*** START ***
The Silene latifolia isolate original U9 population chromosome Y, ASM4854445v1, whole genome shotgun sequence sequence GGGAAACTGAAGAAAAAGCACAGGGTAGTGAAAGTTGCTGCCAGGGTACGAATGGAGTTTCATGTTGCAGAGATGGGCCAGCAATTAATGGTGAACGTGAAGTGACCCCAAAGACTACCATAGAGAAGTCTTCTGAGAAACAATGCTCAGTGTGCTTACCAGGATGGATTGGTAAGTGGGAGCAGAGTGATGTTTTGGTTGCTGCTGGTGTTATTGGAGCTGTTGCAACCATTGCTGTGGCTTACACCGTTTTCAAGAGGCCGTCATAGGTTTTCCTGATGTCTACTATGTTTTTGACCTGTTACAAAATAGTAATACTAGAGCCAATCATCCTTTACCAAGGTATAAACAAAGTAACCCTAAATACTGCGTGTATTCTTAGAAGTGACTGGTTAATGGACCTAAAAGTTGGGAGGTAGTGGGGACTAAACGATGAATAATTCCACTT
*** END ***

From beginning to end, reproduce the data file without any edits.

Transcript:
The Silene latifolia isolate original U9 population chromosome Y, ASM4854445v1, whole genome shotgun sequence sequence GGGAAACTGAAGAAAAAGCACAGGGTAGTGAAAGTTGCTGCCAGGGTACGAATGGAGTTTCATGTTGCAGAGATGGGCCAGCAATTAATGGTGAACGTGAAGTGACCCCAAAGACTACCATAGAGAAGTCTTCTGAGAAACAATGCTCAGTGTGCTTACCAGGATGGATTGGTAAGTGGGAGCAGAGTGATGTTTTGGTTGCTGCTGGTGTTATTGGAGCTGTTGCAACCATTGCTGTGGCTTACACCGTTTTCAAGAGGCCGTCATAGGTTTTCCTGATGTCTACTATGTTTTTGACCTGTTACAAAATAGTAATACTAGAGCCAATCATCCTTTACCAAGGTATAAACAAAGTAACCCTAAATACTGCGTGTATTCTTAGAAGTGACTGGTTAATGGACCTAAAAGTTGGGAGGTAGTGGGGACTAAACGATGAATAATTCCACTT